Turkmenistan is in the second place—after Kazakhstan—as a consumer of credit resources of China. China is Turkmenistan’s largest export gas market.

Although the overall amount of Chinese credits to Turkmenistan is not known, according to specialists, it is more than 10 billion dollars. In 2014, Turkmenistan gas was 43.7 percent of the overall amount of imported gas, or 13.6 percent of used natural gas in China.

About 30 billion cubic meters of gas per year go through Turkmenistan-Uzbekistan-Kazakhstan-China gas pipeline. Another gas pipeline is also being built along the route “Turkmenistan – Uzbekistan – Tajikistan – Kyrgyzstan – China.” In accordance with the contract between CNPC and Turkmengaz, by the end of 2021, Turkmenistan will have to supply 65 billion cubic meters of gas to China per year.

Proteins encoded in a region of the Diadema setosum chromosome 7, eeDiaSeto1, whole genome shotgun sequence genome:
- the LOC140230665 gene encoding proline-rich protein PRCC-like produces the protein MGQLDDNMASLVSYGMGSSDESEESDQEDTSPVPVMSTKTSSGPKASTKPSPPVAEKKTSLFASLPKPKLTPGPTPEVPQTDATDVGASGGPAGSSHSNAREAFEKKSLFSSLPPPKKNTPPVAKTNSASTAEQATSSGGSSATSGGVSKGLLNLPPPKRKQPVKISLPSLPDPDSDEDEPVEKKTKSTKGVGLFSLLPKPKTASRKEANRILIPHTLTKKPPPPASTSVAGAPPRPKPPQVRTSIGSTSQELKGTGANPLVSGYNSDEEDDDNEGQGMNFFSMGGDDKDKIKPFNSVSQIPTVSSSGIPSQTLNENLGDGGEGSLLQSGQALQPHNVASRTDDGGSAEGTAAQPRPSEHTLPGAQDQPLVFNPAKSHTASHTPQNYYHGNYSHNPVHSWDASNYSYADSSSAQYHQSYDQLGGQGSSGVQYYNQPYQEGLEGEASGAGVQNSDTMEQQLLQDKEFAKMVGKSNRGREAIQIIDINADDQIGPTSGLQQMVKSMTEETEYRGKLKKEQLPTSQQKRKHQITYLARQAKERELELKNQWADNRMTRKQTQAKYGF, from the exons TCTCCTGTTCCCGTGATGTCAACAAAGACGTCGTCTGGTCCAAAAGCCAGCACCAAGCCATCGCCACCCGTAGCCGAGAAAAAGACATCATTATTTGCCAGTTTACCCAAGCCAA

In accordance with SREB, Turkmenistan is not only a key source of hydrocarbons for the long term, but also an important transport and transit hub through which China would like to enter the markets of the Persian Gulf. Turkmenistan is one of the most authoritarian countries in the world. The economy is tightly controlled by the state, corruption is flourishing,  and opposition is not tolerated.  In this environment, it is almost impossible to receive complete and credible information about the current hydrocarbon-related projects, the vast majority of which enriches the ruling clan, let alone to scrutinize the environmental and social aspects of such projects.    [/su_spoiler]